Bill adds bees to list of public nuisances

PHOENIX - Feral honeybee hives that form in random places like trees and abandoned houses could soon be less of a problem for residents as counties take responsibility for having the hives removed.

Last week, Gov. Janet Napolitano signed into law a bill that adds wild honeybees to the list of public nuisances because they endanger public health.

This means county officials can order a property owner to have a bee swarm removed at the owner's cost. If the bee swarm is located on public lands, the county will pay for the exterminator. No county currently has the authority to enforce wild bee removal.

All wild bees are considered Africanized, which means they are more defensive and therefore more likely to attack than European bees.

What to do in case of a bee attack:
? Run away from the bees.
? Cover your head, as bees always go for the head first.
? Find a hideout such as a home or a car. Some bees will come with you, but they only sting once.
? Take a shower before heading outside again. Bees leave an odor on you when they sting, and remaining bees can smell it and will attack again.
? Don't jump into water, as the bees will wait until you resurface.
? For more information, call the Arizona Poison and Drug Information Center at 1-800-222-1222.
- Courtesy of Ann-Marie Krueger,
education and community relations director
at Banner Poison Control Center

""This is a threat to human safety, and if there are hives and no one has the authority to remove them, someone walking down the street could be attacked,"" said sponsor Rep. Jennifer Burns, R-Tucson. ""We have been infiltrated with Africanized bees.""

House Bill 2306 was crafted after two people died from bee attacks in Cochise County, Burns said.

Africanized bees entered the state in 1993 after coming to Texas from Brazil, said Dave Langston, a retired UA entomologist who focused much of his research on Africanized bees.

These bees make honey and look the same as their European counterparts, Langston said.

But Africanized bees swarm up to six times a year, constantly looking for a better place to live, while European bees only swarm about once a year.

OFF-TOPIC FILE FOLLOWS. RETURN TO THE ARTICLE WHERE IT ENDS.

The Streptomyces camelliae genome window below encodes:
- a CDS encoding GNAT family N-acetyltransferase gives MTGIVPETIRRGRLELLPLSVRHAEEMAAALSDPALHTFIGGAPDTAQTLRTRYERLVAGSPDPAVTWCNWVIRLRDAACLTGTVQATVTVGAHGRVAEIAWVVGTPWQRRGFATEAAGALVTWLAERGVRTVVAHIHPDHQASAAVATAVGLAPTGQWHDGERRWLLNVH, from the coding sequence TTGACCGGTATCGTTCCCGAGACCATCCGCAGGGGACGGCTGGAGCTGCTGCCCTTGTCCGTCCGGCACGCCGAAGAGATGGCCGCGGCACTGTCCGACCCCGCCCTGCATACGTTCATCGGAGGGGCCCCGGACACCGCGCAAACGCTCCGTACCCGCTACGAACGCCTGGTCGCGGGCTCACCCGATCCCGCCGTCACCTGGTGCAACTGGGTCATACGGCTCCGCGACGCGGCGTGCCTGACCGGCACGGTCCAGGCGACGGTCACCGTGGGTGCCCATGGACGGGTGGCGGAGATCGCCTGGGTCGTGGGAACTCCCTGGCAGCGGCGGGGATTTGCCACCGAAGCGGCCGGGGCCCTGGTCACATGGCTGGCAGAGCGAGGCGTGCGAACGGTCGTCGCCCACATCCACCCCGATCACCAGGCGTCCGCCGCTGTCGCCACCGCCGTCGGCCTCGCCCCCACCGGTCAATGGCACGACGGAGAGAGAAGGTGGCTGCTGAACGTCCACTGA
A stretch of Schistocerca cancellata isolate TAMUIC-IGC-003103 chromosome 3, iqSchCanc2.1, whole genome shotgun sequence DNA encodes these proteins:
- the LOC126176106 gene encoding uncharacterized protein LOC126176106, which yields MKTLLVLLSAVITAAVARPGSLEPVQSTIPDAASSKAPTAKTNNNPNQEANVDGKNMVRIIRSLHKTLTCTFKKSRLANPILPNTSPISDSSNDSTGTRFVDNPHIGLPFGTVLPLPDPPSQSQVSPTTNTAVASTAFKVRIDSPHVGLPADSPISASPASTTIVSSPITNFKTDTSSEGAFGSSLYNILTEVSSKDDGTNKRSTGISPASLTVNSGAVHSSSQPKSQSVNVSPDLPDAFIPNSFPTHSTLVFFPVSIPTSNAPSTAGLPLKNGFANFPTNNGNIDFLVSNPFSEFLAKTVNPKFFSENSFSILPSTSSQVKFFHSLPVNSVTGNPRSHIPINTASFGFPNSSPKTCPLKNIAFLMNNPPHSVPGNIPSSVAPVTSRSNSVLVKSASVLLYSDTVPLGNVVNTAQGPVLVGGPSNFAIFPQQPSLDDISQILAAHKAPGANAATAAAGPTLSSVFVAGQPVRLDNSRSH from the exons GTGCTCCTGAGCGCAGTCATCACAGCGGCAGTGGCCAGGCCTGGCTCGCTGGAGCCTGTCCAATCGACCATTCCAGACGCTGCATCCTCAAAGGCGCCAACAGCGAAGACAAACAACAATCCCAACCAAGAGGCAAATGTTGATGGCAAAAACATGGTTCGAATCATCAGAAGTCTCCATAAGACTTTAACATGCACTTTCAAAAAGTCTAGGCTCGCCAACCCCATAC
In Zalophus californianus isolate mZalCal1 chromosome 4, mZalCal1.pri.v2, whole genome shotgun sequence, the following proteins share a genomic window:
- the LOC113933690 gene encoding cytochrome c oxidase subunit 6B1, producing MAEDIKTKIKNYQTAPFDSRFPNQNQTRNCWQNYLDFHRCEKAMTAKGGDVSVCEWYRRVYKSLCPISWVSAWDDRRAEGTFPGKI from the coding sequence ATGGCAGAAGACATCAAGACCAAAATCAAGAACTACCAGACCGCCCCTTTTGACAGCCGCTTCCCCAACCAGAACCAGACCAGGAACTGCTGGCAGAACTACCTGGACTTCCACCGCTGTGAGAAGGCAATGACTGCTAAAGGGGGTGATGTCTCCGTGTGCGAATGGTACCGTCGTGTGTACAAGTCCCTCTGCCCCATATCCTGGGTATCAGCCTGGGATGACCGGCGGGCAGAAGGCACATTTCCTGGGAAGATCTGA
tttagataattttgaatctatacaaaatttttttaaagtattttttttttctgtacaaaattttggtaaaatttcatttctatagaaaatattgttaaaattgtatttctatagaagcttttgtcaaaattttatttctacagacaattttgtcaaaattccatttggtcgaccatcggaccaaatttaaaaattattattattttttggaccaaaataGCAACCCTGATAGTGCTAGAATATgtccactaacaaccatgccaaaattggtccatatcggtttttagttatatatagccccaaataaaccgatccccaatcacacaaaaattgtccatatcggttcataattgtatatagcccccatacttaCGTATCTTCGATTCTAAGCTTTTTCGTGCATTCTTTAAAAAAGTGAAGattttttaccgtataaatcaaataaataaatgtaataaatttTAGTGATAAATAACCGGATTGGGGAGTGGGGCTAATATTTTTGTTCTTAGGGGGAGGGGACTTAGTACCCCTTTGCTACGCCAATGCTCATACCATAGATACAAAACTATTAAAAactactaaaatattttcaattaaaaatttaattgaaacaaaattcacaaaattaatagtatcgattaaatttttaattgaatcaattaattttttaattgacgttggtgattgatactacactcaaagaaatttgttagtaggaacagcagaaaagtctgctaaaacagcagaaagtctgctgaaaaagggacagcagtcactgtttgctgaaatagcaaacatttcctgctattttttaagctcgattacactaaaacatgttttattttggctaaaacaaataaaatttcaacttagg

Bees are drawn to flowers and are most active in the moist areas of the state. That's why they're often spotted in populated areas with irrigated yards and golf courses, Langston said.

Africanized bees don't always attack humans but become most dangerous when they settle and build a hive and start defending their home, he said.

""If you encounter bees, run away from them,"" he said.

All victims or witnesses of bee attacks should call 911 immediately, said Ann-Marie Krueger, education and community relations director at Banner Poison Control Center in Maricopa County.

""Once they start attacking, they all will attack,"" Krueger said. ""They're one of the only venomous animals in the state of Arizona that are aggressive.""

It is difficult to determine how many people have been attacked and died from bee attacks, she said, because people call different places to report an attack, and there is no general database in the state.

The center, which informs people about how to prevent and fend off bee attacks, received 830 calls of wasp, hornet and bee incidences in 2006.

But the numbers are imprecise because they don't indicate the outcome and scope of each case, Krueger said.

Burns said that while she seeks to protect the public with her bill, she also wants to make sure the measure would not harm any of the roughly 300 beekeepers in the state. That's why it only applies to colonies that are not maintained by a beekeeper.

The Arizona Department of Agriculture worked with several beekeepers to make sure they don't have concerns about the bill, said Ed Hermes, spokesman for the Arizona Department of Agriculture.


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